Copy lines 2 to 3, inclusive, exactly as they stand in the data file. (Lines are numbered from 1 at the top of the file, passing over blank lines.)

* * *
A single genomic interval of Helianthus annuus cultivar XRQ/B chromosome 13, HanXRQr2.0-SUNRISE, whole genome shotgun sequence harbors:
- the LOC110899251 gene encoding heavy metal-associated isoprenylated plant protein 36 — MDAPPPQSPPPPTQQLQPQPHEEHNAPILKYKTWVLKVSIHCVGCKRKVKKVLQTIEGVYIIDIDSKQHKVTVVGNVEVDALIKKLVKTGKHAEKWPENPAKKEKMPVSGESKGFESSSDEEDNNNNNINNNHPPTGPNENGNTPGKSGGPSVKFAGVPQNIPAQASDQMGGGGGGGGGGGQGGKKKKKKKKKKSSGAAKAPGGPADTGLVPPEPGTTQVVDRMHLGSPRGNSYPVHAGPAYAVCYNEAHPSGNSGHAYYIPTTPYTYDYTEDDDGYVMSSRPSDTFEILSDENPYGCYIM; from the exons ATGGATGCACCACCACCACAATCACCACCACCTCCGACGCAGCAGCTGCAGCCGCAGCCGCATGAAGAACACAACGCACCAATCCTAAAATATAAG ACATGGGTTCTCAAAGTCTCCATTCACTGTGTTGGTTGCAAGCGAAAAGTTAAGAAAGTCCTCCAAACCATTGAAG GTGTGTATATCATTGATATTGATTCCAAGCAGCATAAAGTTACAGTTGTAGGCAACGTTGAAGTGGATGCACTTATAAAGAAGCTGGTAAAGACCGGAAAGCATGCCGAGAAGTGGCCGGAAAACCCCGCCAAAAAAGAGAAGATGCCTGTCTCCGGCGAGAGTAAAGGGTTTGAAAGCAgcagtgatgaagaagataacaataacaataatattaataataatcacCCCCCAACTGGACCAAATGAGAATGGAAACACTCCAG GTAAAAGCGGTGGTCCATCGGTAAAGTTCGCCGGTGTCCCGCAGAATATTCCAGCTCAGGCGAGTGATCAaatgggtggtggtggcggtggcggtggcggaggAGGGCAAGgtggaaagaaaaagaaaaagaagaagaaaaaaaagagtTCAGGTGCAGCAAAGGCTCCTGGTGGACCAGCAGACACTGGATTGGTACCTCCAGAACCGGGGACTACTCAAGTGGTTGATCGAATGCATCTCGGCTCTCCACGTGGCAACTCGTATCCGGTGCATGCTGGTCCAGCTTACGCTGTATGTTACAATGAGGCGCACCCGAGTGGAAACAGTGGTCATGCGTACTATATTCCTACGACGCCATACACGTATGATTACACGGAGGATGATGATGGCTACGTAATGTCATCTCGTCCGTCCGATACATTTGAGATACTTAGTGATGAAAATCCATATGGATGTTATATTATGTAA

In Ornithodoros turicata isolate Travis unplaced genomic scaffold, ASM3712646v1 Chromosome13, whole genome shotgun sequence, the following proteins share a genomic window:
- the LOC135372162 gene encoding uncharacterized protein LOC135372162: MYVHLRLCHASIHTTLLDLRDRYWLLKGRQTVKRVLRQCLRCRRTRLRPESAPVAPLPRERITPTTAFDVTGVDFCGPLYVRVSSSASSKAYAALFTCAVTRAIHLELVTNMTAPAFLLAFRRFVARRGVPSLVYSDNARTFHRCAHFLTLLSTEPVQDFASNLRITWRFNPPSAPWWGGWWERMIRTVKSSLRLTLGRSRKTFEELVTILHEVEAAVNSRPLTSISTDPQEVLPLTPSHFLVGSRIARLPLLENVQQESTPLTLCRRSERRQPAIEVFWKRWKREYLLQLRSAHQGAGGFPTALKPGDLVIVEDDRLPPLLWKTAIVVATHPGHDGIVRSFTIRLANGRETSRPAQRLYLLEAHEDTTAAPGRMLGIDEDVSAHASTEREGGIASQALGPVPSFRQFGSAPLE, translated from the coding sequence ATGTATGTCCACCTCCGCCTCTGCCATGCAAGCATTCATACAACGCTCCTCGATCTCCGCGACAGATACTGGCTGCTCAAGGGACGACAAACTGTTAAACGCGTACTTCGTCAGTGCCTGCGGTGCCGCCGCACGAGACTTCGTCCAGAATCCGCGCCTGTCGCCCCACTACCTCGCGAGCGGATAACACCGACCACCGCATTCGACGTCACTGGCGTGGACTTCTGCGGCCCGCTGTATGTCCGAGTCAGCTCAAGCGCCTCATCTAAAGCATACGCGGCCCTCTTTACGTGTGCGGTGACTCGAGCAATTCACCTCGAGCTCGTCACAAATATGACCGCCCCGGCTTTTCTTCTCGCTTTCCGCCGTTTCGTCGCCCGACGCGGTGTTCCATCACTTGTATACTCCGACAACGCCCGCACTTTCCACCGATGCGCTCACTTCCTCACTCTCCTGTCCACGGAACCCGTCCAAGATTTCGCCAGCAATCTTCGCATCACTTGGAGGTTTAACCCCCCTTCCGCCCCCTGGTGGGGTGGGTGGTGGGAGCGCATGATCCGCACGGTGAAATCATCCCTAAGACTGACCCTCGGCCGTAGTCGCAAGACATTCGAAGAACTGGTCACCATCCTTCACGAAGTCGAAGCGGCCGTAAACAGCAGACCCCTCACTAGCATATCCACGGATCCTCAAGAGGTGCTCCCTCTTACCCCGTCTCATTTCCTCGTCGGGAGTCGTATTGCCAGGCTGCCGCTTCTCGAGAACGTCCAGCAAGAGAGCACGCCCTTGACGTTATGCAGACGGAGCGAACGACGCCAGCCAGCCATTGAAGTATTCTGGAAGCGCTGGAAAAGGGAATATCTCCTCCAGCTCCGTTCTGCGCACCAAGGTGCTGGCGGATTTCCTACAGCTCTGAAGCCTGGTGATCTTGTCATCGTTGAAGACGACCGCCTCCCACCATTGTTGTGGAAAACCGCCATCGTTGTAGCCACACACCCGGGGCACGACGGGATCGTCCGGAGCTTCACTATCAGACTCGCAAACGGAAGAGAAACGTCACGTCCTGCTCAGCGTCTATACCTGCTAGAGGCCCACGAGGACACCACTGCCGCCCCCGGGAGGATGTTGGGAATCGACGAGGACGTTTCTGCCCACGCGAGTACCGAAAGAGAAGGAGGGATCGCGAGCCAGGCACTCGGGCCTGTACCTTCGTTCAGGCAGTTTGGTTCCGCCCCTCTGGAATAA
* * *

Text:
- the LOC110899251 gene encoding heavy metal-associated isoprenylated plant protein 36 — MDAPPPQSPPPPTQQLQPQPHEEHNAPILKYKTWVLKVSIHCVGCKRKVKKVLQTIEGVYIIDIDSKQHKVTVVGNVEVDALIKKLVKTGKHAEKWPENPAKKEKMPVSGESKGFESSSDEEDNNNNNINNNHPPTGPNENGNTPGKSGGPSVKFAGVPQNIPAQASDQMGGGGGGGGGGGQGGKKKKKKKKKKSSGAAKAPGGPADTGLVPPEPGTTQVVDRMHLGSPRGNSYPVHAGPAYAVCYNEAHPSGNSGHAYYIPTTPYTYDYTEDDDGYVMSSRPSDTFEILSDENPYGCYIM; from the exons ATGGATGCACCACCACCACAATCACCACCACCTCCGACGCAGCAGCTGCAGCCGCAGCCGCATGAAGAACACAACGCACCAATCCTAAAATATAAG ACATGGGTTCTCAAAGTCTCCATTCACTGTGTTGGTTGCAAGCGAAAAGTTAAGAAAGTCCTCCAAACCATTGAAG GTGTGTATATCATTGATATTGATTCCAAGCAGCATAAAGTTACAGTTGTAGGCAACGTTGAAGTGGATGCACTTATAAAGAAGCTGGTAAAGACCGGAAAGCATGCCGAGAAGTGGCCGGAAAACCCCGCCAAAAAAGAGAAGATGCCTGTCTCCGGCGAGAGTAAAGGGTTTGAAAGCAgcagtgatgaagaagataacaataacaataatattaataataatcacCCCCCAACTGGACCAAATGAGAATGGAAACACTCCAG GTAAAAGCGGTGGTCCATCGGTAAAGTTCGCCGGTGTCCCGCAGAATATTCCAGCTCAGGCGAGTGATCAaatgggtggtggtggcggtggcggtggcggaggAGGGCAAGgtggaaagaaaaagaaaaagaagaagaaaaaaaagagtTCAGGTGCAGCAAAGGCTCCTGGTGGACCAGCAGACACTGGATTGGTACCTCCAGAACCGGGGACTACTCAAGTGGTTGATCGAATGCATCTCGGCTCTCCACGTGGCAACTCGTATCCGGTGCATGCTGGTCCAGCTTACGCTGTATGTTACAATGAGGCGCACCCGAGTGGAAACAGTGGTCATGCGTACTATATTCCTACGACGCCATACACGTATGATTACACGGAGGATGATGATGGCTACGTAATGTCATCTCGTCCGTCCGATACATTTGAGATACTTAGTGATGAAAATCCATATGGATGTTATATTATGTAA

In Ornithodoros turicata isolate Travis unplaced genomic scaffold, ASM3712646v1 Chromosome13, whole genome shotgun sequence, the following proteins share a genomic window: